Months passed, until sometime a year or more later, the young black woman was taken from her prison cell in Bridgetown, and put on a ship for London. Her sentence had been mitigated not to Life, as was usual at this time, but to 14 years’ transportation. From London, Mary Jane was transferred to a convict ship, the Atwick, on which she sailed to Hobart Town, arriving in January 1838. Though the official record of her crime was ‘Wounding etc’, she defiantly stated her offence in more graphic terms: ‘Injuring a Child by throwing it down and striking it with a piece of Wood’. She also told the muster master that her real name was Mary Ann Bradford, a proper name and not a slave name from pre-Emancipation days.
Described in the records as a ‘woman of colour’, a 22-year-old nursemaid with black woolly hair, Mary Jane was first assigned to a family in the country, but by the time of the convict muster in December 1841, she was back in Hobart Town. No master charged her with any offence, and her blank conduct record renders her virtually invisible throughout the years of her sentence. In January 1843, however, the clerk of the Cascades Female Factory registered the birth of a female child born to Mary Jane Bradford, female convict. From the Female Factory hospital, Mary Jane and her baby daughter would have gone into the convict nursery, and with no record to suggest that the baby died or was sent later to the Orphan School, it seems likely that Mary Jane would have retrieved her when she was granted a ticket of leave on 16 August 1844 and was in a position to support the child herself. Given her background as a slave working in West Indian households, Mary Jane probably made a much better domestic servant than most of her convict counterparts, and now that colonists were being asked to pay for labour under the probation system, finding work may not have been difficult in spite of being hampered with a child.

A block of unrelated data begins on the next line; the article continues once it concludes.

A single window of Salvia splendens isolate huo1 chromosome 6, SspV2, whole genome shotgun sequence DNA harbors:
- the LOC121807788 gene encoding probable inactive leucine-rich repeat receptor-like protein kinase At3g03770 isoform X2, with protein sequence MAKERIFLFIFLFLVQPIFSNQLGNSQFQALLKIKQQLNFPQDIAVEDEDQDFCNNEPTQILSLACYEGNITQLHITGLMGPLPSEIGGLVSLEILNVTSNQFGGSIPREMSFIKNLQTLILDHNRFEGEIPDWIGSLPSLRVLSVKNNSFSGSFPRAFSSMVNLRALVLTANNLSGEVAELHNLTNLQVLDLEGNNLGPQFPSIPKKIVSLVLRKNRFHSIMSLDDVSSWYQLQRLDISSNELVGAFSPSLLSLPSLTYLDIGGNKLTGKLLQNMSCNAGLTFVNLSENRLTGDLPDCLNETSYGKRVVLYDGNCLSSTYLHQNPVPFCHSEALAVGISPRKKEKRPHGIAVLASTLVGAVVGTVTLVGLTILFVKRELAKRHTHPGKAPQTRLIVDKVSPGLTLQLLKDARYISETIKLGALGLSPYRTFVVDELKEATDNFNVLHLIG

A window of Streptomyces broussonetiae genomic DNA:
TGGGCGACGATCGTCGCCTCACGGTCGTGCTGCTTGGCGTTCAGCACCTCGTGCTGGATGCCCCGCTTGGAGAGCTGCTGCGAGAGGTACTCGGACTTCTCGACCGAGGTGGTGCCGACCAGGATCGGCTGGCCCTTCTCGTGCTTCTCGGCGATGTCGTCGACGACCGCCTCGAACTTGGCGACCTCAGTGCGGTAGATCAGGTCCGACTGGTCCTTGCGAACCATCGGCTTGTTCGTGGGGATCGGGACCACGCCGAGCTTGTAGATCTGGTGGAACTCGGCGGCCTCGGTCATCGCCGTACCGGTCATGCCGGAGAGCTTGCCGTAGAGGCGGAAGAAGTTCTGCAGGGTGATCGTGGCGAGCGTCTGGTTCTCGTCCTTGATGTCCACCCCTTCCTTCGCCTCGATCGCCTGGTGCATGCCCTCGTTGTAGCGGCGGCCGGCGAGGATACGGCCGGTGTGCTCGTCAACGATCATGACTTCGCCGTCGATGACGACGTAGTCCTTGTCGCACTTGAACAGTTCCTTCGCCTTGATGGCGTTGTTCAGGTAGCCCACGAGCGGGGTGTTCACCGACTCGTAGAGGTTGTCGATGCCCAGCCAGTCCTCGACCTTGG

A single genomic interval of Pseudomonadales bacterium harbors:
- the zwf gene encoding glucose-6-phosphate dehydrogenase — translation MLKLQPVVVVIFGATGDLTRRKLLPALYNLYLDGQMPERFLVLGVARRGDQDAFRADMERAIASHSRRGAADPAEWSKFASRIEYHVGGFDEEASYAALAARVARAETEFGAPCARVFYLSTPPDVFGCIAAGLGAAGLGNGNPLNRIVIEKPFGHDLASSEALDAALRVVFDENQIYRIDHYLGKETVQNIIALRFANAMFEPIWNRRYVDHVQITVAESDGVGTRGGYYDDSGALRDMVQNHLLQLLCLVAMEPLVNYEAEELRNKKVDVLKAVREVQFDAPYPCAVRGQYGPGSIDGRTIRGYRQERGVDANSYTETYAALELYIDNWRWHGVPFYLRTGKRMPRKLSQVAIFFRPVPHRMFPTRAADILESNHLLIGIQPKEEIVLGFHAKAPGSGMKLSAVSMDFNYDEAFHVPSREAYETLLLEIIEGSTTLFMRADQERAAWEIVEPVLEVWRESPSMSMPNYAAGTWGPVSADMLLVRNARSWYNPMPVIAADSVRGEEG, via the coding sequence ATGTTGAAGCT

Perhaps she had already teamed up with the man she would later marry, Thomas Burrows. Thomas too was born into slavery, and was still a slave in 1831 when he was sentenced at the Bermuda Assizes to transportation for life. In March 1847 when their son Francis was born, Thomas held a conditional pardon and was working as a steward aboard one of the ships in the colonial trade. Perhaps he was away for the child’s birth, which was registered by a friend, and some months passed before he applied to marry Mary Jane. The application was approved, and on 2 September 1847, Thomas Burrows, sailor, married Mary Jane, spinster, in the Bethesda Chapel, South Hobart. As befitted the family of a sailor, they set up housekeeping down by the harbour at the Old Wharf, and in the census for 1848, their household included two children born in the colony, a male under the age of 2 (Francis), and a female between 2 and 7 (Mary Jane’s daughter born in the Female Factory).